Domestic and foreign policy are related in another way. As Egypt’s leaders struggle to deliver on economic and political reform, the temptation to grandstand on foreign policy only grows. International relations scholars call this the “diversionary theory of international conflict”—the notion that foreign conflict is initiated to divert attention from mounting problems at home. Young democracies, newly confident and eager to distance themselves from their predecessors, are particularly susceptible.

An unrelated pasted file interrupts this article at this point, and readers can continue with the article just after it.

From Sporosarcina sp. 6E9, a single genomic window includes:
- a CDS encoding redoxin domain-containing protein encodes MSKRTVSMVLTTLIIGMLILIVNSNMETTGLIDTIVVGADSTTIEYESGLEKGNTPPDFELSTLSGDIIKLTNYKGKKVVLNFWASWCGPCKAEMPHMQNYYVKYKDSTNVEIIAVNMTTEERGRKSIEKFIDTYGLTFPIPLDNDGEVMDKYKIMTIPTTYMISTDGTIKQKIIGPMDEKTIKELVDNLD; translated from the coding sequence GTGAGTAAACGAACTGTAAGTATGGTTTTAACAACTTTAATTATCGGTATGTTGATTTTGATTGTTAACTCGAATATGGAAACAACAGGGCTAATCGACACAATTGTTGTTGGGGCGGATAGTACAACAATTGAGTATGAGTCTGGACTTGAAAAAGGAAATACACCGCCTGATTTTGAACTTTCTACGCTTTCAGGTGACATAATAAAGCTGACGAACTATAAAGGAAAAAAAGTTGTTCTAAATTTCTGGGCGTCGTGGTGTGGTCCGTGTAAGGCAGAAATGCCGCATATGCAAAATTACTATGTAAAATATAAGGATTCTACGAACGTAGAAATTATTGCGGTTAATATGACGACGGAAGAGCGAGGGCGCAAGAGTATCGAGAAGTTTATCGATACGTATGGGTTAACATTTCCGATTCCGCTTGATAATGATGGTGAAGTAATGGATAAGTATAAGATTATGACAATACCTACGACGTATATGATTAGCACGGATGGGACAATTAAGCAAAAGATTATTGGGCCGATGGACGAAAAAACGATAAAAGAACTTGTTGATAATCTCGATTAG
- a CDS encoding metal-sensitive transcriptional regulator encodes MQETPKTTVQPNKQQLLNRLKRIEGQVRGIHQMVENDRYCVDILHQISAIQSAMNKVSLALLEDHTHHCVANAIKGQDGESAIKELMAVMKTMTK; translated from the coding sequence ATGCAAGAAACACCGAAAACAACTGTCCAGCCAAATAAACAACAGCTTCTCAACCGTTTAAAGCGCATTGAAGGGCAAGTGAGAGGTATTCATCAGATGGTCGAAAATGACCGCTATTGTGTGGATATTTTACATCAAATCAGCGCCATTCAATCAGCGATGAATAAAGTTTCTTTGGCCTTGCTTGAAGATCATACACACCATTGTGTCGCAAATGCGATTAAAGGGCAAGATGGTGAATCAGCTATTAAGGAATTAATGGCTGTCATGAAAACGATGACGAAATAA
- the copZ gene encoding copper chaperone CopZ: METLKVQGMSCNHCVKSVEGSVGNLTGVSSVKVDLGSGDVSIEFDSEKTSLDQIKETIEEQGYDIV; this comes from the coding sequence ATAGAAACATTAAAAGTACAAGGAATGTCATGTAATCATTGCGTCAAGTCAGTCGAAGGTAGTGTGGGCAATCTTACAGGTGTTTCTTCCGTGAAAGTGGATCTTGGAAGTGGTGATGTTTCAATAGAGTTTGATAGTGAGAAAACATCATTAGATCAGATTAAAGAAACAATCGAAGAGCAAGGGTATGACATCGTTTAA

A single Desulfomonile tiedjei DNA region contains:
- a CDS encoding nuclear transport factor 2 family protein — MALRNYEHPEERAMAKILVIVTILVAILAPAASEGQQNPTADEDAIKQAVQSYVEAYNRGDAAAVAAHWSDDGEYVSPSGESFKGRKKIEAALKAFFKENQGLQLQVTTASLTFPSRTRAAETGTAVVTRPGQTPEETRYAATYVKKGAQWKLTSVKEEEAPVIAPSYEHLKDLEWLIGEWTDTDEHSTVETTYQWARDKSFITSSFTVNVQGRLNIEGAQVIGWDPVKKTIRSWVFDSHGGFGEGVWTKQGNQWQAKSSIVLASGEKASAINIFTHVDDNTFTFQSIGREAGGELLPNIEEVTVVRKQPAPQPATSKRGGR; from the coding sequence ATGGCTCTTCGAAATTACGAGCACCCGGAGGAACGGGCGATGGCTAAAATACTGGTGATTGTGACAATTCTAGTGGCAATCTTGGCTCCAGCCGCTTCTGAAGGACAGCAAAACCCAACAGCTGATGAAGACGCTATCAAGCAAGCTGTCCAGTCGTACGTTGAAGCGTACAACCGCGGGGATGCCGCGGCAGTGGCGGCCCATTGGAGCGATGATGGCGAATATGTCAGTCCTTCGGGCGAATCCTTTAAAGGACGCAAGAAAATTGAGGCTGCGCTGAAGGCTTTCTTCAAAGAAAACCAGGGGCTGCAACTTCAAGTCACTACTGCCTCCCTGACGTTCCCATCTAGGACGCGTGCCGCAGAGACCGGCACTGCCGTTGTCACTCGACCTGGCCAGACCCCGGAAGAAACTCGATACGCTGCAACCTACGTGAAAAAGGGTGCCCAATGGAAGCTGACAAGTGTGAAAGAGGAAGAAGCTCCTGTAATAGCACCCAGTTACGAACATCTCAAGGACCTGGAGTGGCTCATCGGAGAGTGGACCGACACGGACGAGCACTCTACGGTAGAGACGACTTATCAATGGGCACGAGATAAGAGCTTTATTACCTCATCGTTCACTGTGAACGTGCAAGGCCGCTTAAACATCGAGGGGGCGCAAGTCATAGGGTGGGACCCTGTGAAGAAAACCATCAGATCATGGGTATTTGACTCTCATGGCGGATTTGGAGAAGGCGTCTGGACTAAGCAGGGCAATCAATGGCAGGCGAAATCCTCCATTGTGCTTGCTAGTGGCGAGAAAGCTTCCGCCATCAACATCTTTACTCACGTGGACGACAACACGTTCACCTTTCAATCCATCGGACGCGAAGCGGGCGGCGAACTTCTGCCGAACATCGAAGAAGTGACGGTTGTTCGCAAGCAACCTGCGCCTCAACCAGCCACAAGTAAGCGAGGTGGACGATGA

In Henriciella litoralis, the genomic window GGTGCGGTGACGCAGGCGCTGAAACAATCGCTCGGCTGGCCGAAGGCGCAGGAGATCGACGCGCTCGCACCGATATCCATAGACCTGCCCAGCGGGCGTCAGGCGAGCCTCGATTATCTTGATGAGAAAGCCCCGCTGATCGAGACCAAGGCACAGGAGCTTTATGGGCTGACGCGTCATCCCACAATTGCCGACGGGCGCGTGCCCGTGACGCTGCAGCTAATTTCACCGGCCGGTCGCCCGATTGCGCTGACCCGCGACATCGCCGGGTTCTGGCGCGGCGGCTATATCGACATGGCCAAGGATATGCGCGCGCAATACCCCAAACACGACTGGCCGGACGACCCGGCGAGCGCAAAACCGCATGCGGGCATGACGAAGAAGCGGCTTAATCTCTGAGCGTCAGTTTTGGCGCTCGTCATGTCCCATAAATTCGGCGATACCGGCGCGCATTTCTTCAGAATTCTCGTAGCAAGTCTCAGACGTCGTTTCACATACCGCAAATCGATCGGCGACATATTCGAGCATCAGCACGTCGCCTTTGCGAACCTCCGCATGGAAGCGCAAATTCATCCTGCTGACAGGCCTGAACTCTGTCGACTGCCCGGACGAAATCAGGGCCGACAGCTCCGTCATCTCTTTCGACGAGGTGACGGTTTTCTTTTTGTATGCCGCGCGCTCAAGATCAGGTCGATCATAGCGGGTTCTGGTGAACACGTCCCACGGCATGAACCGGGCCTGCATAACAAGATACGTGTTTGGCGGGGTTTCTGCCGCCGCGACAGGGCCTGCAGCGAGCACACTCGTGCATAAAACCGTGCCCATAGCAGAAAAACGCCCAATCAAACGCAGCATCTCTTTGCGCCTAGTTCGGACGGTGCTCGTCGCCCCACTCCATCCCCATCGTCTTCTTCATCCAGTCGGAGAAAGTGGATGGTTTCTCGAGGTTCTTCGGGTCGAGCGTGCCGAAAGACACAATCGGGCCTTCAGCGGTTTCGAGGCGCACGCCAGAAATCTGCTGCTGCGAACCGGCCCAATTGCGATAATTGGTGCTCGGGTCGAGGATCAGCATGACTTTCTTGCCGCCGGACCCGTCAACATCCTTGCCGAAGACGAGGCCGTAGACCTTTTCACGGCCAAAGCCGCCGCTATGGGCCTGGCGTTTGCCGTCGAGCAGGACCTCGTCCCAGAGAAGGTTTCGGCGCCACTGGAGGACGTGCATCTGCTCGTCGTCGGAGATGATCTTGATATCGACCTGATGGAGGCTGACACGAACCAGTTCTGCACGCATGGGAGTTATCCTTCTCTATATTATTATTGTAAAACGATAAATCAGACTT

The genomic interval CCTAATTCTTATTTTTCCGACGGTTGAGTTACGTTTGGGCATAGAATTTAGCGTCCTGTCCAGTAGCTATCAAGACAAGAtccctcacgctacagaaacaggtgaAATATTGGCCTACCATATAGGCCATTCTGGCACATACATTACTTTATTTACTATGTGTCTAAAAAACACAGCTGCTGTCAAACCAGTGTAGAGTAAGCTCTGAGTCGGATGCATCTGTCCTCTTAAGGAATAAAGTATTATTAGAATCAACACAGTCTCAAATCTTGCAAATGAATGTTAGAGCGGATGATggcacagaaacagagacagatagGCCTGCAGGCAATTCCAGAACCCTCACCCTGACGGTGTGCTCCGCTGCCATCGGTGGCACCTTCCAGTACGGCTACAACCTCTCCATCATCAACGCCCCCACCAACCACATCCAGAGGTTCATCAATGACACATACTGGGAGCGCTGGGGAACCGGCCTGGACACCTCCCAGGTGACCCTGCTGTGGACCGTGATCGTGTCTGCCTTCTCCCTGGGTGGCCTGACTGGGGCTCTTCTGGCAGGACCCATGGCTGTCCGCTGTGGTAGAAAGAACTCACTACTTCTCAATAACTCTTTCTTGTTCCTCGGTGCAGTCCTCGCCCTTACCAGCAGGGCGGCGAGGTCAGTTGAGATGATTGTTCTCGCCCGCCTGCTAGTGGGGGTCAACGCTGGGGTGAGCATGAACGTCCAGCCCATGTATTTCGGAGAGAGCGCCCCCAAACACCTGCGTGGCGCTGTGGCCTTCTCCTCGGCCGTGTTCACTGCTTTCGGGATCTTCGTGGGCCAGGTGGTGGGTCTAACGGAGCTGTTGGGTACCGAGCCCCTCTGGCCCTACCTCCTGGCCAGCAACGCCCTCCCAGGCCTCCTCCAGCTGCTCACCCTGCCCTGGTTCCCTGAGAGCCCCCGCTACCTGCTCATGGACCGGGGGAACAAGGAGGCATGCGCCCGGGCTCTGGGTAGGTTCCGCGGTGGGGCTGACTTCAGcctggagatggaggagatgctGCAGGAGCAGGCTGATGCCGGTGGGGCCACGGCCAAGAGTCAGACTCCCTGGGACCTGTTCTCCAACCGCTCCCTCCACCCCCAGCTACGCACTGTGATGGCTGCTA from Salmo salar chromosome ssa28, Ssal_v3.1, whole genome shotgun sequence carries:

But as much as Egypt wishes to chart a new course on foreign policy, it is still bound by old constraints. Egypt remains vulnerable during a difficult phase of transition. It can afford to irritate its Western allies—but within limits. The U.S. and the European Union, as Egypt’s most important donors, will play a critical role in supporting the country’s economic and political revitalization. One obvious red line is the peace treaty with Israel.
How can Egypt be both independent, serve the region and remain an ally with the US? The writer suggests Qatar as the model:
Somehow, for instance, Qatar has figured out a way to both host the world’s largest pre-positioning U.S. military base and hold joint training exercises with Iranian frontier guards. And somehow, it’s worked—pushing the tiny gas-rich emirate into the ranks of the region’s most influential nations.